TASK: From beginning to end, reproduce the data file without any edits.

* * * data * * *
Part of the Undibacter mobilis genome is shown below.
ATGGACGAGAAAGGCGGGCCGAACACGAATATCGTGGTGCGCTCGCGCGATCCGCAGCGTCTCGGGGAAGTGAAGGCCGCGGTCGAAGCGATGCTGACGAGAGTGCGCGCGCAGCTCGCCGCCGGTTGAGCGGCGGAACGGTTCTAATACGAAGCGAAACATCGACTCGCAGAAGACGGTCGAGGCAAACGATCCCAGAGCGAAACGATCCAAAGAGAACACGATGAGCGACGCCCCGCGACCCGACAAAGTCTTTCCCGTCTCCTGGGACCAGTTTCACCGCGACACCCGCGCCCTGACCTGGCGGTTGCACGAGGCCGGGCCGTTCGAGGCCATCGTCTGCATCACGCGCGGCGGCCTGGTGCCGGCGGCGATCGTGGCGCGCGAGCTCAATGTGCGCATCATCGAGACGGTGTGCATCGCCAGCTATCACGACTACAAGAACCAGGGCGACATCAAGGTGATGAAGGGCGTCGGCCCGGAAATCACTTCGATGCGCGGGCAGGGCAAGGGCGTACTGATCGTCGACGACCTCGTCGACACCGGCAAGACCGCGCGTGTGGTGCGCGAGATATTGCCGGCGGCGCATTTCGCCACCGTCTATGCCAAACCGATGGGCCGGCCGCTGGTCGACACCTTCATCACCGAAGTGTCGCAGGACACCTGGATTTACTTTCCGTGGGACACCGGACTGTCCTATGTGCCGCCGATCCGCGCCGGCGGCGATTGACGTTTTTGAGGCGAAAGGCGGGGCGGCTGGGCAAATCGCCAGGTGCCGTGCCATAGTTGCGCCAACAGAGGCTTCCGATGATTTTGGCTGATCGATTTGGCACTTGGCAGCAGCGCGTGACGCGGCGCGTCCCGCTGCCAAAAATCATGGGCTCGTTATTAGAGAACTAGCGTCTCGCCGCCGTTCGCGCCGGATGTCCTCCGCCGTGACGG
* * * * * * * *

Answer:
Part of the Undibacter mobilis genome is shown below.
ATGGACGAGAAAGGCGGGCCGAACACGAATATCGTGGTGCGCTCGCGCGATCCGCAGCGTCTCGGGGAAGTGAAGGCCGCGGTCGAAGCGATGCTGACGAGAGTGCGCGCGCAGCTCGCCGCCGGTTGAGCGGCGGAACGGTTCTAATACGAAGCGAAACATCGACTCGCAGAAGACGGTCGAGGCAAACGATCCCAGAGCGAAACGATCCAAAGAGAACACGATGAGCGACGCCCCGCGACCCGACAAAGTCTTTCCCGTCTCCTGGGACCAGTTTCACCGCGACACCCGCGCCCTGACCTGGCGGTTGCACGAGGCCGGGCCGTTCGAGGCCATCGTCTGCATCACGCGCGGCGGCCTGGTGCCGGCGGCGATCGTGGCGCGCGAGCTCAATGTGCGCATCATCGAGACGGTGTGCATCGCCAGCTATCACGACTACAAGAACCAGGGCGACATCAAGGTGATGAAGGGCGTCGGCCCGGAAATCACTTCGATGCGCGGGCAGGGCAAGGGCGTACTGATCGTCGACGACCTCGTCGACACCGGCAAGACCGCGCGTGTGGTGCGCGAGATATTGCCGGCGGCGCATTTCGCCACCGTCTATGCCAAACCGATGGGCCGGCCGCTGGTCGACACCTTCATCACCGAAGTGTCGCAGGACACCTGGATTTACTTTCCGTGGGACACCGGACTGTCCTATGTGCCGCCGATCCGCGCCGGCGGCGATTGACGTTTTTGAGGCGAAAGGCGGGGCGGCTGGGCAAATCGCCAGGTGCCGTGCCATAGTTGCGCCAACAGAGGCTTCCGATGATTTTGGCTGATCGATTTGGCACTTGGCAGCAGCGCGTGACGCGGCGCGTCCCGCTGCCAAAAATCATGGGCTCGTTATTAGAGAACTAGCGTCTCGCCGCCGTTCGCGCCGGATGTCCTCCGCCGTGACGG